When it comes to filters, lighting and all the other little niceties, an increase in price usually only equates to a minor increase in quality. Filters, for instance. A mid-range neutral density filter will have you taking the same waterfall photos as an extremely pricey neutral density filter. Expensive lighting may give you more features and settings to work with, but lighting at a more moderate price will do a similar job. Choose gear based on what you can afford, and don’t let anyone tell you that you can’t create art if you’ve not shelled out thousands of dollars on accessories.

Use This Plugin to Create a Photoshop Masterpiece!

Here is another one of those myths, that Photoshop (or similar digital editing software) is capable of turning any image into something amazing. This can range from techniques that promise to turn average digital negatives into masterworks, all the way to Photoshop plugins that proudly proclaim to be able to turn any image into art at the press of a button. And oh, how nice would that be, pushing a button to create art? But unfortunately for us, there is no true insta-art Photoshop plugin. Despite whatever promises you may see, these things are techniques and tools that can help you create better photographs, but on their own, they will not create art-worthy images. They’re simply tools that help you build upon an already solid photographic foundation.

Use These Compositional Tricks to Create a Perfect Photo with Every Shutter Press

This myth is a particularly dangerous one. It’s the idea that one certain composition stands above all others, and that if you use it, surely every image you create will be a good one. And, as with all the other myths, it isn’t true. Subjects are all different, all unique, and different compositions will work for different things. There is a grain of truth to this myth in that basic compositions, such as those arranged according to the Rule of Thirds, will generally work better than photographs in which the subjects are centered. But, this is only a general guideline. Composition, for the most part, comes down to careful thought about all the elements you wish to include within the frame, and also, careful study of your subject material to learn what compositions might best suit it.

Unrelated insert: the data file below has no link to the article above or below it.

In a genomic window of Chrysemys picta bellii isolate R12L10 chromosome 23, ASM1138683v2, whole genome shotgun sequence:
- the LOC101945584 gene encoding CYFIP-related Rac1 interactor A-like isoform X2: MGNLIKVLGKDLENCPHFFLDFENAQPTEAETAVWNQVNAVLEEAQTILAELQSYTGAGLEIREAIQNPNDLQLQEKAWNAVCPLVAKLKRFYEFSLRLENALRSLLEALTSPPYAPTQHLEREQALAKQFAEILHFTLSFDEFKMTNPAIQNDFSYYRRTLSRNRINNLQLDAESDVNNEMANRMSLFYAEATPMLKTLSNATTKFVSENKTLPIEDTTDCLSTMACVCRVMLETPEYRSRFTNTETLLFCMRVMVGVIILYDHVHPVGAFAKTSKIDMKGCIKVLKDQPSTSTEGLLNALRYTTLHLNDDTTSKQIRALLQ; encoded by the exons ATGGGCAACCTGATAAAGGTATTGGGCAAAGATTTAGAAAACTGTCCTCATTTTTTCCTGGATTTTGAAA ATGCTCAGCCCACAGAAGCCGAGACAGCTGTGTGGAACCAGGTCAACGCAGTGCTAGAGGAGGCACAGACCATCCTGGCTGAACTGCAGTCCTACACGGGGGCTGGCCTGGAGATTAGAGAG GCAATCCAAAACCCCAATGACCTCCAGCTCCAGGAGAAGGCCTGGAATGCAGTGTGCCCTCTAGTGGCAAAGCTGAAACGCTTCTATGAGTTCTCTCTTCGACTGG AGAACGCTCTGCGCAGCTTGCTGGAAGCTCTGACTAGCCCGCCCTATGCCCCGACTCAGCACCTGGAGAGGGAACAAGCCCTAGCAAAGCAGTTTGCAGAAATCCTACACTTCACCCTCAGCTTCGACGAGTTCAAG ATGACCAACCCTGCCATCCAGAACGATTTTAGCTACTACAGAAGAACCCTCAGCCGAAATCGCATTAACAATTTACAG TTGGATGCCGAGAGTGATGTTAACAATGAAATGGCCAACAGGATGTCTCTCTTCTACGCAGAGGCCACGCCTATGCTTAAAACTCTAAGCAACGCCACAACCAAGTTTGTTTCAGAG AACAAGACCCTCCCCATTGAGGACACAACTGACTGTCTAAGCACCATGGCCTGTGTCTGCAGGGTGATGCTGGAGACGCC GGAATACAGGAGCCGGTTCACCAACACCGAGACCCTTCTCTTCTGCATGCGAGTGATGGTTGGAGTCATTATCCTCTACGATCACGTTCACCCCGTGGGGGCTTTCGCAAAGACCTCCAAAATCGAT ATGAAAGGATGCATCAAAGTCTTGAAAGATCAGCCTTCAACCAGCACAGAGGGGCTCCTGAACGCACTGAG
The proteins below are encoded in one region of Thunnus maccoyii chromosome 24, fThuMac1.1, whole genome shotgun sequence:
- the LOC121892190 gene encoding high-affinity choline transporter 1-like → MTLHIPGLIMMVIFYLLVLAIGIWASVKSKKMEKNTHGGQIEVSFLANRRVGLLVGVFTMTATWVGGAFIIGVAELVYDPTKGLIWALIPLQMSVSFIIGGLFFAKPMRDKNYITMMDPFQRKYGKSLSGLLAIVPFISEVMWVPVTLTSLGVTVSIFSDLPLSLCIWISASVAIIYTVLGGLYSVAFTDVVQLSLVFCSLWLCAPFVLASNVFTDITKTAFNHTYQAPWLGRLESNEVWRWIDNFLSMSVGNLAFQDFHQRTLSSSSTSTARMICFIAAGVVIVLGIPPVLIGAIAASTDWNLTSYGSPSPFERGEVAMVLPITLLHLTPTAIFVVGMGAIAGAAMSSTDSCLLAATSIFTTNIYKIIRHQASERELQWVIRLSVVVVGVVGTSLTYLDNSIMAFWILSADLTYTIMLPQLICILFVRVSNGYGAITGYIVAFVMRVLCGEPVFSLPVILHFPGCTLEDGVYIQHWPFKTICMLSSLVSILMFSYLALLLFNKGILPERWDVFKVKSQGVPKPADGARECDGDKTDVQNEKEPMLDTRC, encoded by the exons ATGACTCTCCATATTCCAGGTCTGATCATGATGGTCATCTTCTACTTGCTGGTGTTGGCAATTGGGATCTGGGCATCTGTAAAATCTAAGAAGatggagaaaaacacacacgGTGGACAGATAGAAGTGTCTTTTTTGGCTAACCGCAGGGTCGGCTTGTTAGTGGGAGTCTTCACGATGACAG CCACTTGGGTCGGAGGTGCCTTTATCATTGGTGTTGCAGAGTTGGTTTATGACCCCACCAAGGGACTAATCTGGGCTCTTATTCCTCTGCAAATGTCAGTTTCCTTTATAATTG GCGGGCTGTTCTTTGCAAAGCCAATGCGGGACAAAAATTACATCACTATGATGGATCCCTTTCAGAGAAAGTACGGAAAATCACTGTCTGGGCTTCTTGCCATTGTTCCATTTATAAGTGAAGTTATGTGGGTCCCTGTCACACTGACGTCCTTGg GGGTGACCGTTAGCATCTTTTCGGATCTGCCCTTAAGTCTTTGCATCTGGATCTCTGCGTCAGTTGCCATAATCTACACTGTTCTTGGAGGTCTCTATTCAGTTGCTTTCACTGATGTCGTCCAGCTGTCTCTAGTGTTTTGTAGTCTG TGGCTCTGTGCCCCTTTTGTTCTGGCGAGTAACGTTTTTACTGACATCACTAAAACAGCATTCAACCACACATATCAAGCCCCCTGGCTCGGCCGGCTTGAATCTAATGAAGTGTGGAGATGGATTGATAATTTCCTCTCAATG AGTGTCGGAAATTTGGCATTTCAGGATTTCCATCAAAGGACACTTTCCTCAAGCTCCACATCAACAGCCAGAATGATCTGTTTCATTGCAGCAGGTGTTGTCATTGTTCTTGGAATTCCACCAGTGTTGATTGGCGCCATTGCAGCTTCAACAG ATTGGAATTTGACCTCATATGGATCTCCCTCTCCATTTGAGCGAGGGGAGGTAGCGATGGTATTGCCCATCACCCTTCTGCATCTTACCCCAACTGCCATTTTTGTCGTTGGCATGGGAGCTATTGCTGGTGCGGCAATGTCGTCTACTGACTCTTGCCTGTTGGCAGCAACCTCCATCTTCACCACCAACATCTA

What We Should Be Doing Instead

Chasing gear, holy grails and quick fixes isn’t the way to advance our art. So what should we be doing instead? The best way to create lasting artwork is by focusing our efforts on creating unique and inventive new things. In order to do this, we’ll need to spend copious amounts of time not only studying the craft of photography, but also practicing, planning our images, and learning as much as we can about the things that we photograph. At the end of the day, while tips, tricks and gear are all helpful, the real “holy grail” of photography—and really, of any art—is curiosity about the world and careful study.

About the author

Will Moneymaker

He is a photographer, family historian, a husband of twenty-five years and devoted father of four. The arts have always been a part of his life. Join Will as he shares his thoughts and adventures in photography.